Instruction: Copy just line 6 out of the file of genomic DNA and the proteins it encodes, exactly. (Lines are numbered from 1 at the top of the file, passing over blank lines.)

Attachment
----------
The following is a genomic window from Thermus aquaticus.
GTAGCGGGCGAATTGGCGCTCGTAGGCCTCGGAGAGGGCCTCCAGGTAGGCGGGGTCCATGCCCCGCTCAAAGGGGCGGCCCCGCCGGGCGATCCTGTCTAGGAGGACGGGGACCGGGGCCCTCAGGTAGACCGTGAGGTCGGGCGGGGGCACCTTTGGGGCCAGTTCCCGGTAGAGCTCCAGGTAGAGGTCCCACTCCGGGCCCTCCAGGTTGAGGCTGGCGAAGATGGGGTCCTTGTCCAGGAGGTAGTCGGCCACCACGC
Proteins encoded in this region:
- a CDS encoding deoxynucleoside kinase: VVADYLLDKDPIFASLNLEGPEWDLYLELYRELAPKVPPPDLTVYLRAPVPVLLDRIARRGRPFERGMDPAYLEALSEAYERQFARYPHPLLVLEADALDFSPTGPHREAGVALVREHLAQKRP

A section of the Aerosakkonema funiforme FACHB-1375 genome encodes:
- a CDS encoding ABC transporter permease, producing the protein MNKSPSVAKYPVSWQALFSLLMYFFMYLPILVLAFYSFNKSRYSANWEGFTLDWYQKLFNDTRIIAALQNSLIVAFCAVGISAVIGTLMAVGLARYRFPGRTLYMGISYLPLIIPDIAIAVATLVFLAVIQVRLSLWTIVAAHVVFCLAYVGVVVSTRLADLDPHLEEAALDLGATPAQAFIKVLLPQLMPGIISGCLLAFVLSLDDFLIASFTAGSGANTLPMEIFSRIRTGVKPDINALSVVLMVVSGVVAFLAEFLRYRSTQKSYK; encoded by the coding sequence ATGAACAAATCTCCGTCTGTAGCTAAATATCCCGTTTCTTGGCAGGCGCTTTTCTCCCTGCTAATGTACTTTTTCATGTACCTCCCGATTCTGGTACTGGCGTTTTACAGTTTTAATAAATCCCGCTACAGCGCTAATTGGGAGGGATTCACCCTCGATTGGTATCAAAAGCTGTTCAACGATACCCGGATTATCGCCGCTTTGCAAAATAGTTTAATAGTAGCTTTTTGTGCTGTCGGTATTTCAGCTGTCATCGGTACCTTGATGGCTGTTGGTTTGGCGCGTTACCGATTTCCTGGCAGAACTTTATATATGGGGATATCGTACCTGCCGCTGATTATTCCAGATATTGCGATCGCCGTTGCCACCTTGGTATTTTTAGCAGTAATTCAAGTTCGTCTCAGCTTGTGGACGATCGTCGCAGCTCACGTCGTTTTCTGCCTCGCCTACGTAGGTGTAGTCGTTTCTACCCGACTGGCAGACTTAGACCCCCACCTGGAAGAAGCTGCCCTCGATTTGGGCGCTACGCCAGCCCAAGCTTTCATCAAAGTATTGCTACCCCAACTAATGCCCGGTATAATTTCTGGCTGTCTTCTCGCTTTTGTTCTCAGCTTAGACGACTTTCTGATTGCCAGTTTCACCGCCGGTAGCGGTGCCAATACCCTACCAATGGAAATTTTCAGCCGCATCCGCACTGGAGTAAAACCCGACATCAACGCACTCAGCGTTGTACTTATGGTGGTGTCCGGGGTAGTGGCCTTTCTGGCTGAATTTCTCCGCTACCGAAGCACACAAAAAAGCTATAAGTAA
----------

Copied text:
- a CDS encoding ABC transporter permease, producing the protein MNKSPSVAKYPVSWQALFSLLMYFFMYLPILVLAFYSFNKSRYSANWEGFTLDWYQKLFNDTRIIAALQNSLIVAFCAVGISAVIGTLMAVGLARYRFPGRTLYMGISYLPLIIPDIAIAVATLVFLAVIQVRLSLWTIVAAHVVFCLAYVGVVVSTRLADLDPHLEEAALDLGATPAQAFIKVLLPQLMPGIISGCLLAFVLSLDDFLIASFTAGSGANTLPMEIFSRIRTGVKPDINALSVVLMVVSGVVAFLAEFLRYRSTQKSYK; encoded by the coding sequence ATGAACAAATCTCCGTCTGTAGCTAAATATCCCGTTTCTTGGCAGGCGCTTTTCTCCCTGCTAATGTACTTTTTCATGTACCTCCCGATTCTGGTACTGGCGTTTTACAGTTTTAATAAATCCCGCTACAGCGCTAATTGGGAGGGATTCACCCTCGATTGGTATCAAAAGCTGTTCAACGATACCCGGATTATCGCCGCTTTGCAAAATAGTTTAATAGTAGCTTTTTGTGCTGTCGGTATTTCAGCTGTCATCGGTACCTTGATGGCTGTTGGTTTGGCGCGTTACCGATTTCCTGGCAGAACTTTATATATGGGGATATCGTACCTGCCGCTGATTATTCCAGATATTGCGATCGCCGTTGCCACCTTGGTATTTTTAGCAGTAATTCAAGTTCGTCTCAGCTTGTGGACGATCGTCGCAGCTCACGTCGTTTTCTGCCTCGCCTACGTAGGTGTAGTCGTTTCTACCCGACTGGCAGACTTAGACCCCCACCTGGAAGAAGCTGCCCTCGATTTGGGCGCTACGCCAGCCCAAGCTTTCATCAAAGTATTGCTACCCCAACTAATGCCCGGTATAATTTCTGGCTGTCTTCTCGCTTTTGTTCTCAGCTTAGACGACTTTCTGATTGCCAGTTTCACCGCCGGTAGCGGTGCCAATACCCTACCAATGGAAATTTTCAGCCGCATCCGCACTGGAGTAAAACCCGACATCAACGCACTCAGCGTTGTACTTATGGTGGTGTCCGGGGTAGTGGCCTTTCTGGCTGAATTTCTCCGCTACCGAAGCACACAAAAAAGCTATAAGTAA